Deadpool’s DC Counterparts
Making things even more confusing is the fact that Deadpool has multiple doppelgängers running around in the DC universe. First, there’s Deathstroke. Deathstroke is the codename for Slade Wilson, an elite assassin and mercenary for hire who comes across as a villain, but considers himself a good guy.
Like Wade, Slade gains superhuman powers while undergoing an experimental procedure. In Slade’s case, the researchers performing the experiment hope to turn him into the perfect soldier. Slade gains superhuman strength, speed, and durability, but his behavior becomes erratic and aggressive.
Then there’s Wayne Wilkins, A.K.A. Red Tool, and Devon, A.K.A. Death Masque. Wayne is a cybernetically enhanced vigilante who’s obsessed with Harley Quinn, and Death Masque is a former Arkham Asylum inmate who has been known to work with Deathstroke. Both Wayne and Devon’s costumes resemble Deadpool’s.
But that’s not all! There’s yet another DC character, Ambush Bug (real name Irwin Schwab), who’s portrayed as a Deadpool parody. In 2022’s Suicide Squad #12, Ambush Bug travels to a planet populated by parodies of Marvel characters. There, he meets a parody of Deadpool, making the comparison between the two characters explicit. Some fans are now declaring Ambush Bug to be the “official” DC version of Deadpool.
So there you have it: Deadpool is a Marvel hero, not a DC hero, but given Deadpool’s potty mouth and his DC counterparts, it’s easy to get confused.
Deathstroke Becomes a Deadpool Variant in Marvel Comics
In Deadpool Kills Deadpool by Cullen Bunn and Salva Espin, every Deadpool in the multiverse is under attack by one Deadpool whose cosmic awareness pushed him to commit an act of multiversal genocide against his own variants. As many fans know, Deadpool can break the fourth wall and interact with the reader or audience.
He can do this because he’s aware that he’s a fictional character within the established canon of Marvel. Usually, Deadpool just uses this information to crack a few meta jokes and jump head-first into any given mission knowing that none of it is real, so none of it matters, allowing him the freedom to be as weird and unhinged as he wants.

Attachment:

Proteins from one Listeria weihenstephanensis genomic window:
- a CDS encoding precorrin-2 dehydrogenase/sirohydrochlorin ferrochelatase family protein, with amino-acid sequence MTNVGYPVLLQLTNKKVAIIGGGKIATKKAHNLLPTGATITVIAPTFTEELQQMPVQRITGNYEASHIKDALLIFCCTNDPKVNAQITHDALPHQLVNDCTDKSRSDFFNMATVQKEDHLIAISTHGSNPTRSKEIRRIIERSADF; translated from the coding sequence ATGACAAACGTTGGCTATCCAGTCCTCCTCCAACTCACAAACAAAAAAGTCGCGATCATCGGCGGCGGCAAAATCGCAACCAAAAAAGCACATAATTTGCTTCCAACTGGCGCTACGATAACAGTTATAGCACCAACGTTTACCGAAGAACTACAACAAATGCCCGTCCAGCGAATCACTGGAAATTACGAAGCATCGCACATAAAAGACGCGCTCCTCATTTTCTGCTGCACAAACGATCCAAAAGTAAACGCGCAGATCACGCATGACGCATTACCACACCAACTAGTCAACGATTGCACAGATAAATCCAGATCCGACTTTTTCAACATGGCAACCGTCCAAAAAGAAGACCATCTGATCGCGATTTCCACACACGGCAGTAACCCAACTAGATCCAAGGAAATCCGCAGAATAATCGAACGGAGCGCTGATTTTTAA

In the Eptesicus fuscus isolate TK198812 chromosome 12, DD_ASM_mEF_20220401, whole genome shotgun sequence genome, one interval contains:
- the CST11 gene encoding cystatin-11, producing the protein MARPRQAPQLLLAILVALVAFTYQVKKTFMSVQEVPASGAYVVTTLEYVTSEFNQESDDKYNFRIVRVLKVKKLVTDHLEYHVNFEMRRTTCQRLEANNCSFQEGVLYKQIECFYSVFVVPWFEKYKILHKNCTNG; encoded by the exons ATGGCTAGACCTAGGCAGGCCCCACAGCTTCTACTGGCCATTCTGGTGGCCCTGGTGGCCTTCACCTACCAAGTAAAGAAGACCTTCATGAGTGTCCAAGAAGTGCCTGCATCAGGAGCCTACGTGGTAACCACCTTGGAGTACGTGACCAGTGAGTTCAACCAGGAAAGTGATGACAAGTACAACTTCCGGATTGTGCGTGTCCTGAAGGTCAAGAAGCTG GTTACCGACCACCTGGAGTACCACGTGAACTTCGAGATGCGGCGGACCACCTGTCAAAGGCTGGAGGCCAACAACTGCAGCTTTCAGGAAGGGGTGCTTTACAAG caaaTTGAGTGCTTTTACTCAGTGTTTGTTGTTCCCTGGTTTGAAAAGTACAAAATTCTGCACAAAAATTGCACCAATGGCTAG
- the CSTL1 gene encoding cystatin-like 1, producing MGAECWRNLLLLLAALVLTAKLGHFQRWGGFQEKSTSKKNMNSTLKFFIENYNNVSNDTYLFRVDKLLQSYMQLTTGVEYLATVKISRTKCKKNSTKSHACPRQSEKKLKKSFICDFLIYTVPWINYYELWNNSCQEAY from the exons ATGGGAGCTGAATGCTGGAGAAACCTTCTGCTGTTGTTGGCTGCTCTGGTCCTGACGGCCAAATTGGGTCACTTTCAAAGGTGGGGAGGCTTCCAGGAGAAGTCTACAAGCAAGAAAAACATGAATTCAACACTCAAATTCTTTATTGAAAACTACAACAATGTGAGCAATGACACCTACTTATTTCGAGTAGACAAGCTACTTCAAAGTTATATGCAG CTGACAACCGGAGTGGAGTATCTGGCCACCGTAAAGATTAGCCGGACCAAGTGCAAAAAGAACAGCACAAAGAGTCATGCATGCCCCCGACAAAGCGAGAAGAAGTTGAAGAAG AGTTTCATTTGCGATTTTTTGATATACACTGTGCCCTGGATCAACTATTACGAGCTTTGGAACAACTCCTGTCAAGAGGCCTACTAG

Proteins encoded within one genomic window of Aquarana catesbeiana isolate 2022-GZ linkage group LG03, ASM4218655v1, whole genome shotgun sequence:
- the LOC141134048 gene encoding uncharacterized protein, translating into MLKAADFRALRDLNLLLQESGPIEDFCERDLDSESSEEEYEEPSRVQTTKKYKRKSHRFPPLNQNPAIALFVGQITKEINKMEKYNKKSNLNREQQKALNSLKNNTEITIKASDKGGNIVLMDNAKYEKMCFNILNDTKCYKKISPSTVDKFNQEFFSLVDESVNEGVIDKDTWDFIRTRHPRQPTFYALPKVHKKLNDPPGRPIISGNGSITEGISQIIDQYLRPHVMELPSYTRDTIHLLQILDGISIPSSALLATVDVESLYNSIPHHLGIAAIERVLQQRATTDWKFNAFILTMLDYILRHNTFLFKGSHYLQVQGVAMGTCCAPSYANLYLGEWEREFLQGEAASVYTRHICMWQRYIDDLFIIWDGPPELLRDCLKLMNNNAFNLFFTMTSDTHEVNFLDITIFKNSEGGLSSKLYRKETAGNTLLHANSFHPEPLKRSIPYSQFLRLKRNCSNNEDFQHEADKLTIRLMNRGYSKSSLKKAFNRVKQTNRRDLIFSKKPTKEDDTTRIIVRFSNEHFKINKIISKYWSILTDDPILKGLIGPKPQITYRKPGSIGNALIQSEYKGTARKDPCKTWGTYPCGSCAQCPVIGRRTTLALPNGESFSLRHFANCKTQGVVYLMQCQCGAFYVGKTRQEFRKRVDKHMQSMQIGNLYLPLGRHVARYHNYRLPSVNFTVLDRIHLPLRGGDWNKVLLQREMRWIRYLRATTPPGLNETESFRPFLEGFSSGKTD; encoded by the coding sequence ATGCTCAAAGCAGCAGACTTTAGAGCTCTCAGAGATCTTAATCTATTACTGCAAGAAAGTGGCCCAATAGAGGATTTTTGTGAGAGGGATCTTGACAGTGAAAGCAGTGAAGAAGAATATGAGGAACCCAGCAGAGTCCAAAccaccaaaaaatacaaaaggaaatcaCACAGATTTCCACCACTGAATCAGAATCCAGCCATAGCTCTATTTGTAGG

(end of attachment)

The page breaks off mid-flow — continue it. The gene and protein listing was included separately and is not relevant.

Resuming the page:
Unfortunately, not every version of Deadpool’s nihilism is optimistic, and some Deadpools just want to end their fictitious lives. This type of Deadpool is the one who has convinced an army of other Deadpools to kill every other Deadpool before doing the same to each other and then themselves. It’s dark to be sure, but it did lead to the implied battle of the century that is depicted above: Deadpool vs Deathstroke (well, sort of).
Rather than sitting back and letting these murderous Deadpools kill their own kind, Earth-616 Deadpool along with a team of ‘good’ Deadpools took the fight to them–and one of the ‘Deadpools’ Earth-616 DP battled was none other than Deathstroke. At least, someone who looked a lot like Deathstroke, as this ‘Deadpool’ variant is equipped with Slade’s iconic bandana, bandolier, pirate boots, and chainmail sleeves. Though in truth, there is no verification that this character is the actual Deathstroke from DC, but he was never meant to be. This panel was nothing more than a meta reference to the widespread belief that Deadpool was inspired by Deathstroke–and it’s absolutely perfect.
Deadpool Kills Deadpool took this long-standing belief and applied it to the infinite multiverse, essentially stating that Deadpool wasn’t just presumably inspired by Deathstroke, but that Deadpool actually is Deathstroke from another universe. And the best part? Deadpool kills ‘Deathstroke’, effectively giving Deadpool the last laugh when considering the real-world conversation about these two DC and Marvel Comics icons–and it’s all thanks to one sneaky crossover.